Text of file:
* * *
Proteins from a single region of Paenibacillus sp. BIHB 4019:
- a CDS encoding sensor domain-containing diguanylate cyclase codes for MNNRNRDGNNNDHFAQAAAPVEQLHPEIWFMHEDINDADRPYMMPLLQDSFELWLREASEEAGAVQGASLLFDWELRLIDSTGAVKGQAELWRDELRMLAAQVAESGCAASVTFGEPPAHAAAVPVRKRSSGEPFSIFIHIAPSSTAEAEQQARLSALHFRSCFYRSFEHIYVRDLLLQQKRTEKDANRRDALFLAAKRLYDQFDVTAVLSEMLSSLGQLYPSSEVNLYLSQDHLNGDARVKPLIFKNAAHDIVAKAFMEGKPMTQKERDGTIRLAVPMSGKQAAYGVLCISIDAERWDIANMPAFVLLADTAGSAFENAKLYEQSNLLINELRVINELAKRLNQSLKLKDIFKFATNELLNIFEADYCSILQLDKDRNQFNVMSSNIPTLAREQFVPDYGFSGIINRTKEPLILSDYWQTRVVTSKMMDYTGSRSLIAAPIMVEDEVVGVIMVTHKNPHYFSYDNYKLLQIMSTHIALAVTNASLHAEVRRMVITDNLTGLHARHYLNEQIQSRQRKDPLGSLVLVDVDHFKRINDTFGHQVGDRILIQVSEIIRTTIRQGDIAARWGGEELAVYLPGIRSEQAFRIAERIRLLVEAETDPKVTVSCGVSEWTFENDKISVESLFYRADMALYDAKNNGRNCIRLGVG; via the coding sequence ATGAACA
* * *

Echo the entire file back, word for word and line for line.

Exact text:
Proteins from a single region of Paenibacillus sp. BIHB 4019:
- a CDS encoding sensor domain-containing diguanylate cyclase codes for MNNRNRDGNNNDHFAQAAAPVEQLHPEIWFMHEDINDADRPYMMPLLQDSFELWLREASEEAGAVQGASLLFDWELRLIDSTGAVKGQAELWRDELRMLAAQVAESGCAASVTFGEPPAHAAAVPVRKRSSGEPFSIFIHIAPSSTAEAEQQARLSALHFRSCFYRSFEHIYVRDLLLQQKRTEKDANRRDALFLAAKRLYDQFDVTAVLSEMLSSLGQLYPSSEVNLYLSQDHLNGDARVKPLIFKNAAHDIVAKAFMEGKPMTQKERDGTIRLAVPMSGKQAAYGVLCISIDAERWDIANMPAFVLLADTAGSAFENAKLYEQSNLLINELRVINELAKRLNQSLKLKDIFKFATNELLNIFEADYCSILQLDKDRNQFNVMSSNIPTLAREQFVPDYGFSGIINRTKEPLILSDYWQTRVVTSKMMDYTGSRSLIAAPIMVEDEVVGVIMVTHKNPHYFSYDNYKLLQIMSTHIALAVTNASLHAEVRRMVITDNLTGLHARHYLNEQIQSRQRKDPLGSLVLVDVDHFKRINDTFGHQVGDRILIQVSEIIRTTIRQGDIAARWGGEELAVYLPGIRSEQAFRIAERIRLLVEAETDPKVTVSCGVSEWTFENDKISVESLFYRADMALYDAKNNGRNCIRLGVG; via the coding sequence ATGAACA